Financial disclosure is the process whereby each spouse provides detailed information regarding their assets and debts, with documentary evidence of the same. This process is essential to ensure that the settlement is fair and reasonable.
Context: Financial disclosure
Once the decision to divorce is made, it is important to consider how the financial assets of the marriage are to be divided.
Financial agreements upon divorce can be reached outside of court, through negotiating with your spouse directly, through solicitors, or via alternative dispute resolution processes such as mediation. If an agreement is reached, this should be formally recorded in a Consent Order, which should be approved by the court to ensure enforceability. For the Consent Order to be approved, the court must be satisfied that the agreement is one that is fair and reasonable to each person.
However, for a variety of reasons, reaching an agreement is not always possible. In those circumstances, it is necessary to apply to the court to begin court proceedings so that a judge can decide how the assets will be divided. In order to divide the “matrimonial pot” of finances, it is imperative to understand the size and nature of that pot. This is where financial disclosure comes into play.
What does financial disclosure entail?
For each spouse to have a true understanding of the matrimonial pot, and thus understand what they are entitled to, it is advisable that each provides full and frank disclosure of their financial resources, assets and liabilities, with documents to evidence said disclosure. Indeed, this is a stringent requirement in court proceedings to ensure the settlement is fair and reasonable.
Each spouse then exchanges their financial disclosure with the other (usually simultaneously). This provides the opportunity for each party to review the documentation and seek further disclosure, clarification, or explanation. Such a review should be painstakingly carried out and it is strongly advisable to seek the assistance of a solicitor in doing so.
In court proceedings, financial disclosure must be provided by way of completing and exchanging Forms E. It should be noted that where parties seek to reach settlement outside of court proceedings, Forms E are also, typically, the preferred means of parties exchanging financial disclosure.
A Form E is easily accessed and downloaded from: Form E Financial statement (publishing.service.gov.uk)
A Form E requests information in respect of the following:
- Property valuations
- Mortgage statements
- Bank account statements
- Savings, investments, shares or other such policy statements
- Business valuations
- Pension statements
- Income and housing needs
Supporting documents must be provided, i.e., mortgage statements, 12 months of statements for each bank account, and evidence of incomes sources such as payslips or business accounts.
The documents required will vary according to your financial circumstances, i.e., whether you are self-employed, a beneficiary of a trust, a shareholder, or a Partner in a business partnership.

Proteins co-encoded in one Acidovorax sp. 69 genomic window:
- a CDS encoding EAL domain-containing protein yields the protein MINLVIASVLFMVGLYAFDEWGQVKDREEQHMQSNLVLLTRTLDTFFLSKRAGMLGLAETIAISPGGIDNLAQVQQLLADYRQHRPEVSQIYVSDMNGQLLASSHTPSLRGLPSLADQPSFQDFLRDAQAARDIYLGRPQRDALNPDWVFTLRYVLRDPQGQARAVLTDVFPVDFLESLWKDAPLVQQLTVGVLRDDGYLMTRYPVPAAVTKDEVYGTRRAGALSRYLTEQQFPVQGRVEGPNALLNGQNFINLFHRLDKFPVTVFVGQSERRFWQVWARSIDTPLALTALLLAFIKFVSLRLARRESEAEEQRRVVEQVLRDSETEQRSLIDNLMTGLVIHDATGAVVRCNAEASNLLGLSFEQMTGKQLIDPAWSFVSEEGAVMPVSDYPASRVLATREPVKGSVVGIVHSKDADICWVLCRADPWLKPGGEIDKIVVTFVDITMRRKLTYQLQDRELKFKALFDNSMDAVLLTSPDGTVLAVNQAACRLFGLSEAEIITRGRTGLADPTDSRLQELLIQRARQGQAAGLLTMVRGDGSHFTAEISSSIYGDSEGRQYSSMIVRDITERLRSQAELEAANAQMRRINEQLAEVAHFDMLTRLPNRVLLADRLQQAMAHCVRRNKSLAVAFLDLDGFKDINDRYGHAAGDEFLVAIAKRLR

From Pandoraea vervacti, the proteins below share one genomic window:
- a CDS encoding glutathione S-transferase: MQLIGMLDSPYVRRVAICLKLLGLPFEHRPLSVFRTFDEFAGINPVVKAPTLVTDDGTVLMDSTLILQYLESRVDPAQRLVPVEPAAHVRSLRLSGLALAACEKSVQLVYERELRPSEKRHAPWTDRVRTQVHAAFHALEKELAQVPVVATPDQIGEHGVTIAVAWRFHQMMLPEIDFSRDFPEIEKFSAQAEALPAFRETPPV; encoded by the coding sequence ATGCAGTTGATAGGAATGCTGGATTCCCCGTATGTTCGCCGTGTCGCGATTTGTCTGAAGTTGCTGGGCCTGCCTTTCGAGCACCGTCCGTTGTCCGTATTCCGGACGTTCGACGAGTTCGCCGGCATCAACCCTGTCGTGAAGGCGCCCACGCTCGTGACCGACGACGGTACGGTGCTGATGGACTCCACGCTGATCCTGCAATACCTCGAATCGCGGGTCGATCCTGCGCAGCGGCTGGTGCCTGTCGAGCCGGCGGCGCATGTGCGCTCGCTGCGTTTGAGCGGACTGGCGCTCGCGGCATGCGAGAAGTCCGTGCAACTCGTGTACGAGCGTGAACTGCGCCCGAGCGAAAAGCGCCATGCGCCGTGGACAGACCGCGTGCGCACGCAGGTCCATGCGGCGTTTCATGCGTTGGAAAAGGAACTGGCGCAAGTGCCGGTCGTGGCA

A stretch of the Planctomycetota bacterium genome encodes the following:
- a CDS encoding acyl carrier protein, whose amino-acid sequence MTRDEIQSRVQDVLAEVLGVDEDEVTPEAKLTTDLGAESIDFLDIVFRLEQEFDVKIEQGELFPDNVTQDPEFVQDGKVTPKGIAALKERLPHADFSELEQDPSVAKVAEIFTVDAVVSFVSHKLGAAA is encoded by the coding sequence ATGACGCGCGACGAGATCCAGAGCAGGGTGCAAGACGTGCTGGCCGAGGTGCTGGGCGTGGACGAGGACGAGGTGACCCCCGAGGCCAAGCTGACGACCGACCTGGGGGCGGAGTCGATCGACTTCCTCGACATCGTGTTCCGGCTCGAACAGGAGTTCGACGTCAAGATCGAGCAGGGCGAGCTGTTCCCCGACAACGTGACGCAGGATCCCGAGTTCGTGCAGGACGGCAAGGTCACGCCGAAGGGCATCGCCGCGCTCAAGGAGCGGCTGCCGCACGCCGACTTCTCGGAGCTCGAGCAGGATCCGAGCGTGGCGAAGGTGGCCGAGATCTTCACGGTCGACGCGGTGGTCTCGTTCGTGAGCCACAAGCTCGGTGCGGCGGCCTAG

Following the exchange of financial disclosure, it may be that specific assets, resources or needs are disputed by one or either party. Therefore, the parties may need to instruct an expert (usually a single joint expert, although each party can instruct their own separately) who will provide a valuation. This may be an accountant providing a business valuation or tax liability report, an actuary providing an assessment of a pension value, or a surveyor providing a property valuation.
Can you be forced to disclose assets?
If you reach a settlement entirely outside of court, disclosure is very much predicated on trust and the goodwill of the other. Therefore, there is little you can do to ensure the other is not hiding assets and so that is why you take a risk if agreeing upon the division of such matrimonial assets on a voluntary basis.
Whatever the settlement reached, it should be drawn up into a Consent Order so it is a legally enforceable document. The court will review the information which the parties have disclosed to each other in order to ensure the agreement reached is fair and reasonable. If, following the making of a Consent Order, it transpires that a party failed to disclose assets, this may result in the court, on application by the other party, making an order to set aside or vary the order. The non-disclosing party would be at risk of paying the other party’s legal costs of making that application.
In court proceedings, disclosure must be full and frank. If you have reason to believe that your spouse is hiding assets, you can apply to the court to make an order for disclosure to be made in proceedings. Your spouse’s non-disclosure may result in the court drawing adverse inferences against them, ordering them to pay your costs resulting from such obstruction of disclosure, or even finding them in contempt of court. Similarly to a Consent Order, an order made by the court at the conclusion of financial remedy proceedings can be set aside or varied, even years later, if it is discovered that there had been material non-disclosure.
If you would like further information on financial disclosure or advice regarding your divorce or finances, please contact us on email@example.com